This Program Project applies an extraordinarily broad array of approaches to understand the integrated behavior across time scales and from atomic resolution to whole animals of the nuclear factor kappa B (NF?B) family of transcription factor signaling system. NF?Bs control cellular stress responses, cell growth, survival, and apoptosis. System control is accomplished by interaction a family of inhibitors of kappa B proteins (I?Bs) that sequester NF?B family members in the cytoplasm poised for rapid activation. Experiments and mathematical modeling showed that rapid degradation of free inhibitors achieves low free inhibitor concentrations and robust signal response. Coupled folding and binding of regions of the proteins appears critical for defining degradation rates and binding kinetics. In Overall AIM 1, we will explore how the degradation rate of the canonical inhibitors controls signaling. Folding kinetics by stopped flow and T-jump, theoretical studies on the folding pathways, NMR dynamics, and identification of the """"""""degrons"""""""" will together address this aim. In Overall AIM 2, we will explore ways in which the signaling is under kinetic control. We have discovered that I?B? facilitates dissociation of NF?B from transcription sites (""""""""stripping""""""""). This phenomenon will be analyzed in cells using mutants deficient in """"""""stripping"""""""", the mechanism will be predicted by theoretical studies, the kinetics will be measured by single molecule studies, the structures of ternary complexes will be studied by NMR and the effects of stochasticity on the kinetics of transcription activation will be incorporated. In Overall AIM 3, we will explore the idea that I?Bs stabilize certain NF?B homo and heterodimers affecting the specificity of stimulus response. Certain complexes activate specific genes, yet the molecular mechanism, binding affinities, """"""""foldedness"""""""" of the inhibitors, and roles in cells are still incomplete. Our multiscale, quantitative combination of theory, in vitro biochemical and biophysical characterization, and in vivo studies will enable us to map the landscape by systematic perturbation of the protein interaction dynamics can be quantitatively linked to the emergent biological response.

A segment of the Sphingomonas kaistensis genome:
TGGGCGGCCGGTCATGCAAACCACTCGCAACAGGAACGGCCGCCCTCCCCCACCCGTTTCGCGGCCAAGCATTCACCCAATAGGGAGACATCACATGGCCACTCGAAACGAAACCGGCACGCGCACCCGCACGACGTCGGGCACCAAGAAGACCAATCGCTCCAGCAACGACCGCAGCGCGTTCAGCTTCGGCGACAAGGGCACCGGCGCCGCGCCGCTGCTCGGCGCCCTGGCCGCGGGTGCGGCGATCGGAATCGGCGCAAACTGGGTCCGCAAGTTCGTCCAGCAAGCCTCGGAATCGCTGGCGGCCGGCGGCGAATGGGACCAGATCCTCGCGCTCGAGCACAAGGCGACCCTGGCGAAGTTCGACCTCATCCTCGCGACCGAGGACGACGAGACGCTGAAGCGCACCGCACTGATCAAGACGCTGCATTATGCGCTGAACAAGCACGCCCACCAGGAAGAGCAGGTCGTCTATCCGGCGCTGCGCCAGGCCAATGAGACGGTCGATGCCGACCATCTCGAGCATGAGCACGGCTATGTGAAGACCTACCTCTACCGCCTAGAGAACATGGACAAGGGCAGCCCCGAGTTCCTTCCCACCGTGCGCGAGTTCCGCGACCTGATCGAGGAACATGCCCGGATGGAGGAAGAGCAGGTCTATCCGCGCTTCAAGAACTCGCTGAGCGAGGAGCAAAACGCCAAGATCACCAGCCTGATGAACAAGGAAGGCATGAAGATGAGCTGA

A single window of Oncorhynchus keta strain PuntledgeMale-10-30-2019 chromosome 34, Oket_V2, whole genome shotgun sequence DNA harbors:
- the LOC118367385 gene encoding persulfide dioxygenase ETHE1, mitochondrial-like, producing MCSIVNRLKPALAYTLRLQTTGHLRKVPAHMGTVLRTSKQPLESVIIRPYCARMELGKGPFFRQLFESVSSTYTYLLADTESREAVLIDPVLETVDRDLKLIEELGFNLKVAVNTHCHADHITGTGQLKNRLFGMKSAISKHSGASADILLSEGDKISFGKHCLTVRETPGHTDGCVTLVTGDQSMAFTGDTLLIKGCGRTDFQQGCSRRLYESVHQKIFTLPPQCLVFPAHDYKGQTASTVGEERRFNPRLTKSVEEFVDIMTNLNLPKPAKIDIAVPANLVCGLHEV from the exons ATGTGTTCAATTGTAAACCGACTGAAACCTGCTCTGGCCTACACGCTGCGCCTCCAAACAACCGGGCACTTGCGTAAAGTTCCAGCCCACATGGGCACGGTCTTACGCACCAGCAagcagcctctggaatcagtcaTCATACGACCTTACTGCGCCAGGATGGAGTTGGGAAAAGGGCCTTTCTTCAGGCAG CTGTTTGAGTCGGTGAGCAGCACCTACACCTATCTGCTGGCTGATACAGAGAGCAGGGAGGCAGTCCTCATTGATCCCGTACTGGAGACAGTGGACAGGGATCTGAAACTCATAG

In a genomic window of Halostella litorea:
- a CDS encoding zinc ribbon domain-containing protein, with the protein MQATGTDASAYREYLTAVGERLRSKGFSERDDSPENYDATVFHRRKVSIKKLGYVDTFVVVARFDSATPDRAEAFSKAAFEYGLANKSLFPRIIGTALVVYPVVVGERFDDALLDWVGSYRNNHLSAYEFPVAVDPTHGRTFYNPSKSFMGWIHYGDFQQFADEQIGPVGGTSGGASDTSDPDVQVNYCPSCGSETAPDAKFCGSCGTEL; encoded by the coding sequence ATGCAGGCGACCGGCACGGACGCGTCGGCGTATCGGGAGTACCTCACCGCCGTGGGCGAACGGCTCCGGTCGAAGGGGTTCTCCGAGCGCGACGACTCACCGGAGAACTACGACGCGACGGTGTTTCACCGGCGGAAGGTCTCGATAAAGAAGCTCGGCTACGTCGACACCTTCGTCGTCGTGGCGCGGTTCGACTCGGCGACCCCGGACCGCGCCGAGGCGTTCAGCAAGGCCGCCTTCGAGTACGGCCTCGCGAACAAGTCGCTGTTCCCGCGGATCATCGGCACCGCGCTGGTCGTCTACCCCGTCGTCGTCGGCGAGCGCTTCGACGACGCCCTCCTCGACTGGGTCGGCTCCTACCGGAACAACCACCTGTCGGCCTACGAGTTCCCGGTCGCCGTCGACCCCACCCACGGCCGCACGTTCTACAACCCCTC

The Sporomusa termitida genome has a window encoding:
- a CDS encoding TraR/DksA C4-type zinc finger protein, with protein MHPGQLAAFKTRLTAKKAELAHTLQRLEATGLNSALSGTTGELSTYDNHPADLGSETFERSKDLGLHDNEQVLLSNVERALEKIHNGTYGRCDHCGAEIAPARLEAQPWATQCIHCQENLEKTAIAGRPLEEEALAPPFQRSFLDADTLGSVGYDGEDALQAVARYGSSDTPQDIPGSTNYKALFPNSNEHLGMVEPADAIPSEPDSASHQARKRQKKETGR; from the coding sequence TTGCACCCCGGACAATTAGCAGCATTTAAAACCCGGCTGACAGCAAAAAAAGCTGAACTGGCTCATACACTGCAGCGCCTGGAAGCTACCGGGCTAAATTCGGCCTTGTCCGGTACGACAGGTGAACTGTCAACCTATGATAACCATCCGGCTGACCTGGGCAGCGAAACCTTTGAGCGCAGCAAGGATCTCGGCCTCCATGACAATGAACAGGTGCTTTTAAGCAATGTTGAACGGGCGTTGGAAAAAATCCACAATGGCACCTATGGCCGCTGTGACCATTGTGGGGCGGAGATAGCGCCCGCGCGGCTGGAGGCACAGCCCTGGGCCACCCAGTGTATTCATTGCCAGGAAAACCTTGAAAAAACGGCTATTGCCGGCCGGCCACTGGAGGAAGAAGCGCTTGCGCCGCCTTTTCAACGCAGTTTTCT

The nuclear factor kappa B family of transcription factors controls a myriad of cellular functions including growth regulation and thus cancer, the immune response, and development. How the hundreds of different genes are turned on and off specifically is not yet understood. Our combination of theoretical biophysics, experimental approaches and cell biology will provide a deep understanding this important system.
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|Balasubramaniam, Deepa; Schiffer, Jamie; Parnell, Jonathan et al. (2015) How the ankyrin and SOCS box protein, ASB9, binds to creatine kinase. Biochemistry 54:1673-80|
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